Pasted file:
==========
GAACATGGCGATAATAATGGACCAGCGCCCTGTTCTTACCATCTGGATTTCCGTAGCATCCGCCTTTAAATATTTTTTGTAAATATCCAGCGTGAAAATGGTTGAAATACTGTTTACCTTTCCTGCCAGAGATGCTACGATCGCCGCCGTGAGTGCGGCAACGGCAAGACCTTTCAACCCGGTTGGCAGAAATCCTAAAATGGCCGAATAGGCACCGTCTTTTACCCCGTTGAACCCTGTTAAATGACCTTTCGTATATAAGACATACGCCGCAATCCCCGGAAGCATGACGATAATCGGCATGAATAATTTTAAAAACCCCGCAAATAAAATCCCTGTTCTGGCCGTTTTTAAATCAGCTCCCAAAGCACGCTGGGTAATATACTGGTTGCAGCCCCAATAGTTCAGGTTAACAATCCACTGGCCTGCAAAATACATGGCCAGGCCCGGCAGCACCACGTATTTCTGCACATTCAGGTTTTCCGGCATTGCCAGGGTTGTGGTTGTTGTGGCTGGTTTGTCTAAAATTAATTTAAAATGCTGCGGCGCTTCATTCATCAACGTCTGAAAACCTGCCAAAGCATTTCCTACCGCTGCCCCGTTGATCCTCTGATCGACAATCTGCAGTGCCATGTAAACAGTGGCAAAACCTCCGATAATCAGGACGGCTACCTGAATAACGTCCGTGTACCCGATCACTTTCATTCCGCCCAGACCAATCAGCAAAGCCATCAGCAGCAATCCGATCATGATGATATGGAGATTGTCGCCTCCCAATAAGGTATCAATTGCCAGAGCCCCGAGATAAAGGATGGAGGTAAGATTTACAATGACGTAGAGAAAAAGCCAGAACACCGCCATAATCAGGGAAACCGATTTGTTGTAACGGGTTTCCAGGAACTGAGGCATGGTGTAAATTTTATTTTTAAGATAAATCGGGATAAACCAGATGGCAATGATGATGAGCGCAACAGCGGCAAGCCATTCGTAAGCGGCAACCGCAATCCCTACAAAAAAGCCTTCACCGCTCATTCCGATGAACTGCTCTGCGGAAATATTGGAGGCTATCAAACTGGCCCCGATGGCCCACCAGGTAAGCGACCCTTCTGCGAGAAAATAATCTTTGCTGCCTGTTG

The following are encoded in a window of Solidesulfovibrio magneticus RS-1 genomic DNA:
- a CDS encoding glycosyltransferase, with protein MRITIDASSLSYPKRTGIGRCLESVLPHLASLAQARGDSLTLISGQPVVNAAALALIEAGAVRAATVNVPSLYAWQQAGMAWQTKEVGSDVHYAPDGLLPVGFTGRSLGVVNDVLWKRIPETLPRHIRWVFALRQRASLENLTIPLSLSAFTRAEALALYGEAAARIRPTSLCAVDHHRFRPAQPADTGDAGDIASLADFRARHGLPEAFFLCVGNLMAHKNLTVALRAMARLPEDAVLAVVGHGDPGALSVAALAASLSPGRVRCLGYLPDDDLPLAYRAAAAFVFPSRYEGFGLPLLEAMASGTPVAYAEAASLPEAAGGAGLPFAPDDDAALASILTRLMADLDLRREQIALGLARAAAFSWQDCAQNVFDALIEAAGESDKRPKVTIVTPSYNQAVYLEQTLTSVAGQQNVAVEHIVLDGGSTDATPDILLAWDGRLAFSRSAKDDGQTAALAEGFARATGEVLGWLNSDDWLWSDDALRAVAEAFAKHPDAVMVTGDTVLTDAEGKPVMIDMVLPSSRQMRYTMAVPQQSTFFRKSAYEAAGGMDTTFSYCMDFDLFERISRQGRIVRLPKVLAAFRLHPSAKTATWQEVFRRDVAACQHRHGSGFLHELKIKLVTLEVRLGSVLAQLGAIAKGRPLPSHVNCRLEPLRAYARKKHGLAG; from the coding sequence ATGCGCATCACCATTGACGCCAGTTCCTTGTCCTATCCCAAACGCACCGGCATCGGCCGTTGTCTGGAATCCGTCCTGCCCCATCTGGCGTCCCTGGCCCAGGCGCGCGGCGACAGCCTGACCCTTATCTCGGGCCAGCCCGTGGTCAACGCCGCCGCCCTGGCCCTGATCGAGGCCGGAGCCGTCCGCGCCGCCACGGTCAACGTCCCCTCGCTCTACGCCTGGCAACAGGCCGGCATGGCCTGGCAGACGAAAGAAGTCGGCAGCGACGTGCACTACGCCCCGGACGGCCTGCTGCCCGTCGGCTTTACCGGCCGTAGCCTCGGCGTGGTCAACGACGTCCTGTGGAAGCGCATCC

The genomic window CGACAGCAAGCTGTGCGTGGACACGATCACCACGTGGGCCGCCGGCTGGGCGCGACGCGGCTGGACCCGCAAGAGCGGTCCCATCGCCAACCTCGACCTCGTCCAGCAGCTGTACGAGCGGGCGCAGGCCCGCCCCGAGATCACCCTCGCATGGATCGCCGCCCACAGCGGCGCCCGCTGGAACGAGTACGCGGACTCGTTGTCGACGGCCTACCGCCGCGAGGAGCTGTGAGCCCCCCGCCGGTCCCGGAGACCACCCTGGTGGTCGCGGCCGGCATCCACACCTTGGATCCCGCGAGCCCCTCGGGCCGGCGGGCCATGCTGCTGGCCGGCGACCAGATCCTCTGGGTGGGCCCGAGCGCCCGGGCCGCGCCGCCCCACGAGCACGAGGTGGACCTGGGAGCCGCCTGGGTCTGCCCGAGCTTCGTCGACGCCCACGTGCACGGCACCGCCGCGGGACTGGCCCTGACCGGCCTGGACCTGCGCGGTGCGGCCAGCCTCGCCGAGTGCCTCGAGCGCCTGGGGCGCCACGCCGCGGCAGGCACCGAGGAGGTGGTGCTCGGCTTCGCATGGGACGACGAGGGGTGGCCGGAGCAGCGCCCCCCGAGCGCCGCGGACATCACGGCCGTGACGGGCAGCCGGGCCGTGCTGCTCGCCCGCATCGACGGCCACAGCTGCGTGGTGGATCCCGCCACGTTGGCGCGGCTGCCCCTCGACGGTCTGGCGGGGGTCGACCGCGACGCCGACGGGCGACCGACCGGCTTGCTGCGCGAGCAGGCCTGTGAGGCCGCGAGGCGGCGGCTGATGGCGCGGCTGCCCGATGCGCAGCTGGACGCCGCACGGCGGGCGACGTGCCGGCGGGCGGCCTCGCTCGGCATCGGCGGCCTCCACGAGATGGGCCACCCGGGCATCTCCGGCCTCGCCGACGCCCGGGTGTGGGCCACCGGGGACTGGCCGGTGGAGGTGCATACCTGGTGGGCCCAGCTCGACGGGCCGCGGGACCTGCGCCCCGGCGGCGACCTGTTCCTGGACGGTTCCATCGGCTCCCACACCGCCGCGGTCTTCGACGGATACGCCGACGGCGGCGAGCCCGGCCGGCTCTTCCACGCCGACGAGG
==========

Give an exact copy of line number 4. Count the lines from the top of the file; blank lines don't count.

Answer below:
The genomic window CGACAGCAAGCTGTGCGTGGACACGATCACCACGTGGGCCGCCGGCTGGGCGCGACGCGGCTGGACCCGCAAGAGCGGTCCCATCGCCAACCTCGACCTCGTCCAGCAGCTGTACGAGCGGGCGCAGGCCCGCCCCGAGATCACCCTCGCATGGATCGCCGCCCACAGCGGCGCCCGCTGGAACGAGTACGCGGACTCGTTGTCGACGGCCTACCGCCGCGAGGAGCTGTGAGCCCCCCGCCGGTCCCGGAGACCACCCTGGTGGTCGCGGCCGGCATCCACACCTTGGATCCCGCGAGCCCCTCGGGCCGGCGGGCCATGCTGCTGGCCGGCGACCAGATCCTCTGGGTGGGCCCGAGCGCCCGGGCCGCGCCGCCCCACGAGCACGAGGTGGACCTGGGAGCCGCCTGGGTCTGCCCGAGCTTCGTCGACGCCCACGTGCACGGCACCGCCGCGGGACTGGCCCTGACCGGCCTGGACCTGCGCGGTGCGGCCAGCCTCGCCGAGTGCCTCGAGCGCCTGGGGCGCCACGCCGCGGCAGGCACCGAGGAGGTGGTGCTCGGCTTCGCATGGGACGACGAGGGGTGGCCGGAGCAGCGCCCCCCGAGCGCCGCGGACATCACGGCCGTGACGGGCAGCCGGGCCGTGCTGCTCGCCCGCATCGACGGCCACAGCTGCGTGGTGGATCCCGCCACGTTGGCGCGGCTGCCCCTCGACGGTCTGGCGGGGGTCGACCGCGACGCCGACGGGCGACCGACCGGCTTGCTGCGCGAGCAGGCCTGTGAGGCCGCGAGGCGGCGGCTGATGGCGCGGCTGCCCGATGCGCAGCTGGACGCCGCACGGCGGGCGACGTGCCGGCGGGCGGCCTCGCTCGGCATCGGCGGCCTCCACGAGATGGGCCACCCGGGCATCTCCGGCCTCGCCGACGCCCGGGTGTGGGCCACCGGGGACTGGCCGGTGGAGGTGCATACCTGGTGGGCCCAGCTCGACGGGCCGCGGGACCTGCGCCCCGGCGGCGACCTGTTCCTGGACGGTTCCATCGGCTCCCACACCGCCGCGGTCTTCGACGGATACGCCGACGGCGGCGAGCCCGGCCGGCTCTTCCACGCCGACGAGG